My Top 3: 1-Scherzer, 2-Stephen Strasburg, 3-Zack Greinke
IBWAA Winner: Max Scherzer
BBWAA Winner: Max Scherzer
American League Rookie of the Year: Aaron Judge
This award felt like a ‘Gimme’, as Judge was a dominant force for a large chunk of his rookie campaign. It was hard to read an article or watch a video without mention of Judge and his accomplishments this season and for the most part they were very deserved. Judge led the league in Runs, Home Runs, Walks and Strike outs. Judge’s 52 home runs (a new single season record for a rookie, breaking Mark McGwire’s 49 HR’s back in 1987) and 114 RBI’s spoke of a force in the middle of the Yankees batting order, while the walks showed the ability to show patience at the plate. Judge was different from many rookies, as this year was his age 25 season, which would explain a maturity not seen by many a rookie. While his contact rate was a bit low (65.1%, with league average being 80%) and the strike outs were high, Judge is no different than most of the power hitters that fill up major league rosters in 2017. To me, the most telling stat of Judge’s worth is OPS+, which sits at 171, second in the AL behind Trout. Since OPS+ is a statistic that adjusts to league and park effects, it means that despite playing in a very hitter friendly park in Yankee Stadium, Judge still raked like an elite hitter. That to me speaks more of his skills than a home run total, to be honest. While the sky is the limit for Judge, I worry about all the attention that the media bestows on him. I’m not a big fan of all the hype that the baseball media granted to him this year, but I get it. Judge had one of the best rookie seasons in baseball history and New York has been starving for a young power bat for years now. Judge more than deserves the honor of AL Rookie of the year but…what will his sequel look like? It’s not going to be easy for him to match what he did throughout this magical first year.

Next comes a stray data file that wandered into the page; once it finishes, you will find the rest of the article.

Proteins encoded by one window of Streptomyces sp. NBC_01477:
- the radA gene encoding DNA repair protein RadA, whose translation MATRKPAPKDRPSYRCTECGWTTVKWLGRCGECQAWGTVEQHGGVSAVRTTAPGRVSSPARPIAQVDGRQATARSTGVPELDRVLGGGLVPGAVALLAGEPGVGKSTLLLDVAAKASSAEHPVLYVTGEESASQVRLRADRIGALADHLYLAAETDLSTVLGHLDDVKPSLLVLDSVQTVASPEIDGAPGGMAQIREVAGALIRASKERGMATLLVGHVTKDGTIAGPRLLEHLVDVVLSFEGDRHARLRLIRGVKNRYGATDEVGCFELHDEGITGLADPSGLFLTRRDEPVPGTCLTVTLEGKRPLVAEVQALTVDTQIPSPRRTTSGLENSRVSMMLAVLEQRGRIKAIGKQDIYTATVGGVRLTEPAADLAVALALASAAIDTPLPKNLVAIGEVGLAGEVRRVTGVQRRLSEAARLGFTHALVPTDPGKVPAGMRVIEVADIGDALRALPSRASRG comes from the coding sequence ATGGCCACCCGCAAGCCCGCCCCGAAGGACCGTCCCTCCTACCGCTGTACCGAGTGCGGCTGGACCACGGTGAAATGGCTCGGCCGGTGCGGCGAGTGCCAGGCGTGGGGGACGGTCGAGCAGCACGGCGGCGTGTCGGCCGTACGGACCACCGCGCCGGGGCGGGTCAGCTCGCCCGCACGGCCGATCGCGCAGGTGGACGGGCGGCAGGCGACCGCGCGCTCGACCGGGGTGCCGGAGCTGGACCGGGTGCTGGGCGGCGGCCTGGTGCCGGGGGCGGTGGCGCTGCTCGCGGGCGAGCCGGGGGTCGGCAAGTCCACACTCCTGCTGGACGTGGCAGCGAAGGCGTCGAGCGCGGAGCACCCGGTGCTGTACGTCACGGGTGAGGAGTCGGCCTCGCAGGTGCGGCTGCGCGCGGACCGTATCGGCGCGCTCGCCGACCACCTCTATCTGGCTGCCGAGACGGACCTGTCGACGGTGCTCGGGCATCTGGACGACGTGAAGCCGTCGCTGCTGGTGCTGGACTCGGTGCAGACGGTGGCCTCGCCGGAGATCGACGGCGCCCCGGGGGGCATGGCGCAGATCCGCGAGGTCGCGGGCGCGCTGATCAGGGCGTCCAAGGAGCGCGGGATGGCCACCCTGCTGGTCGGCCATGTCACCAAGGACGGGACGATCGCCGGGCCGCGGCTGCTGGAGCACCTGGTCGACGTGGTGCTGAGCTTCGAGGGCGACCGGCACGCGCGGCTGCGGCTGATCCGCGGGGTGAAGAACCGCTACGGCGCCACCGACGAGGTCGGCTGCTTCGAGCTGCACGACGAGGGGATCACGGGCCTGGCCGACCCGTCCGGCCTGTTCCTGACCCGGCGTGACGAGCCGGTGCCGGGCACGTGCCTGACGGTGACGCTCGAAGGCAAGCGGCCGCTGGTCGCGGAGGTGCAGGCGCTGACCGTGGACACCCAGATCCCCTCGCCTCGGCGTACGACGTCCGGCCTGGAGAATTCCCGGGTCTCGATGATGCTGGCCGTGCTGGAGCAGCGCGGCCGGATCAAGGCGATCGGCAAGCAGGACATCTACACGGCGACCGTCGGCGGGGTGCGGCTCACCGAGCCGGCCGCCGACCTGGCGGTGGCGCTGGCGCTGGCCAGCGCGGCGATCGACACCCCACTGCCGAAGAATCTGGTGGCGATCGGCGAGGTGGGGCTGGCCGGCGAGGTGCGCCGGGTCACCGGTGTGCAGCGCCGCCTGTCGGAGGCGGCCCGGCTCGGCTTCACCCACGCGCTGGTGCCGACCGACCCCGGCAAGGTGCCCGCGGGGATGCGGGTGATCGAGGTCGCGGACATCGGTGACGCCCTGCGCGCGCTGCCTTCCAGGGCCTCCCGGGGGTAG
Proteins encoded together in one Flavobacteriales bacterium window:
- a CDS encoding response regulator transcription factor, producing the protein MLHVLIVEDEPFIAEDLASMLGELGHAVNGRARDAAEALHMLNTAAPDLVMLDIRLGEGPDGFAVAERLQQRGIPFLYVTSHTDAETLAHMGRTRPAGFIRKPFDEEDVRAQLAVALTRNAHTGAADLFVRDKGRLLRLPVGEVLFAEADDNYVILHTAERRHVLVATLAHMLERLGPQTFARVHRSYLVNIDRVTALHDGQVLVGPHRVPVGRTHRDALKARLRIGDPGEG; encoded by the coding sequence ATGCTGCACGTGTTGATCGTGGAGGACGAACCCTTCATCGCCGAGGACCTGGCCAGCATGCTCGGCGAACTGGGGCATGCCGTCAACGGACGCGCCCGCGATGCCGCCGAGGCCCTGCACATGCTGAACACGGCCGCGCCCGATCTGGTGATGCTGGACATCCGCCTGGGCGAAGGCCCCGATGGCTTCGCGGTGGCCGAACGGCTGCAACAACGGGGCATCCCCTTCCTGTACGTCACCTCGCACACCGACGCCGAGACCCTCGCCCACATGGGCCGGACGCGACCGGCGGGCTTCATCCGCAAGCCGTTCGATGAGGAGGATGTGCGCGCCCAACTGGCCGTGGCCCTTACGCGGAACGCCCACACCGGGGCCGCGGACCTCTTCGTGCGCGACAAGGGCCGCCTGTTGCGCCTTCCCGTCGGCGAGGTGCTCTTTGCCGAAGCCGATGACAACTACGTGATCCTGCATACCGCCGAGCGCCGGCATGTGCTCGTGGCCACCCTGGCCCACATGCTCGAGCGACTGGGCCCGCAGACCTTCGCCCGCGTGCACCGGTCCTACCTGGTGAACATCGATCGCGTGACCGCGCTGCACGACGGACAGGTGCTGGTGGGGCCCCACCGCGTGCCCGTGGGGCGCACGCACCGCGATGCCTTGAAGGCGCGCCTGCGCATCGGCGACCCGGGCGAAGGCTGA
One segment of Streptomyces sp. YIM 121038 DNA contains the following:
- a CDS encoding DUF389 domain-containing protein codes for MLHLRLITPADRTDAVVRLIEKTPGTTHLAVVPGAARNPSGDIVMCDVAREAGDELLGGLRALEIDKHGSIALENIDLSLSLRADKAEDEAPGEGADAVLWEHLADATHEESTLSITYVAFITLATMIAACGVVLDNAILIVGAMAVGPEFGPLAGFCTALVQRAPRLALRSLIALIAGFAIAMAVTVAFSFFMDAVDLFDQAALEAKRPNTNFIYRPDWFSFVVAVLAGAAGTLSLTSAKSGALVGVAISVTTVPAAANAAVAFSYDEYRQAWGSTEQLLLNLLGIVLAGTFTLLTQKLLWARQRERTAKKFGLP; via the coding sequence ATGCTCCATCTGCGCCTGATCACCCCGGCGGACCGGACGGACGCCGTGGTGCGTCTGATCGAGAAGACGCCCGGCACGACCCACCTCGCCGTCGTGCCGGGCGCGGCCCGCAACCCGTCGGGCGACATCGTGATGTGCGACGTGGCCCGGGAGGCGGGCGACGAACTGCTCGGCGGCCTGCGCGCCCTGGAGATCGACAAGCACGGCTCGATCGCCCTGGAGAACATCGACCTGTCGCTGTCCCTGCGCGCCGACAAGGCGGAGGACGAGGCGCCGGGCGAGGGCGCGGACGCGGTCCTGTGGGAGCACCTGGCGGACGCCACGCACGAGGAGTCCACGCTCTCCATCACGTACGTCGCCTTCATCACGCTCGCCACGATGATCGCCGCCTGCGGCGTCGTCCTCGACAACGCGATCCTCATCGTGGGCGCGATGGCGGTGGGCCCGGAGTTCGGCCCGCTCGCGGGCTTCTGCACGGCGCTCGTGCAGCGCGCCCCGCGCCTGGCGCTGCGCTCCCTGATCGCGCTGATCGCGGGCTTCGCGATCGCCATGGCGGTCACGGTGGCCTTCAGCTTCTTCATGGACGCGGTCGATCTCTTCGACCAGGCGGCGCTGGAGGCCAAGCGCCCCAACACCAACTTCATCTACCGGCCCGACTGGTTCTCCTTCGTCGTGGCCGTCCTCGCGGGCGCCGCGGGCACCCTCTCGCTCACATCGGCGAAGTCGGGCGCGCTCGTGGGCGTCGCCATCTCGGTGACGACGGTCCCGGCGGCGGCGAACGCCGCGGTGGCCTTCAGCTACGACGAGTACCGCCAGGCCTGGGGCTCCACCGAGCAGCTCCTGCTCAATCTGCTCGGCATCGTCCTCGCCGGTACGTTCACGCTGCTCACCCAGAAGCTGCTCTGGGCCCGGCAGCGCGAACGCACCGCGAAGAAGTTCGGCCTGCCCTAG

My Top 3: 1-Judge, 2-Matt Chapman, 3-Andrew Benintendi
IBWAA Winner: Aaron Judge
BBWAA: Aaron Judge
National League Rookie of the Year: Cody Bellinger
If anything has been proven over the years, it is that the Los Angeles Dodgers might just have a ‘Rookie Tree’ near Chavez Ravine where they pluck healthy, fresh new talent from on a consistent basis. That tree continued to produce in 2017, as young first baseman Cody Bellinger came away with the NL Rookie of the Year award, the 18th Dodger to win that award. Bellinger now sits beside such notables like Seager, Valenzuela, Karros, Nomo, Sax, Mondesi, Newcombe, Sutcliffe, Howard, Piazza and the man who now has his name on the award, Jackie Robinson. Bellinger debuted on April 25th this year and from almost day one he punished baseballs. Cody hit 39 home runs (a new National League single season record for a rookie), 26 doubles and posted an OPS+ of 142. Bellinger lead the National League Champions in homers, RBI and slugging percentage while putting together a 4.2 bWAR season in his rookie campaign. Maybe the most impressive stat for him this season was a 4.3 WPA, good enough for 5th in the NL, ahead of MVP hopeful Charlie Blackmon and teammate Justin Turner. Bellinger had been a highly touted prospect for a few years now and he showed this year that there was a reason for the hype. Like Judge, Bellinger will now have to follow-up a splendid first season with the hope for even bigger numbers. Bellinger won’t turn 23 years old until next July but is already showing the patience and maturity of a 10 year veteran. It’s a lot of expectations for such a young player, but so far so good for Cody Bellinger.
My Top 3: 1-Bellinger, 2-Paul DeJong, 3-Austin Barnes
IBWAA Winner: Cody Bellinger
BBWAA Winner: Cody Bellinger
American League Reliever of the Year: Craig Kimbrel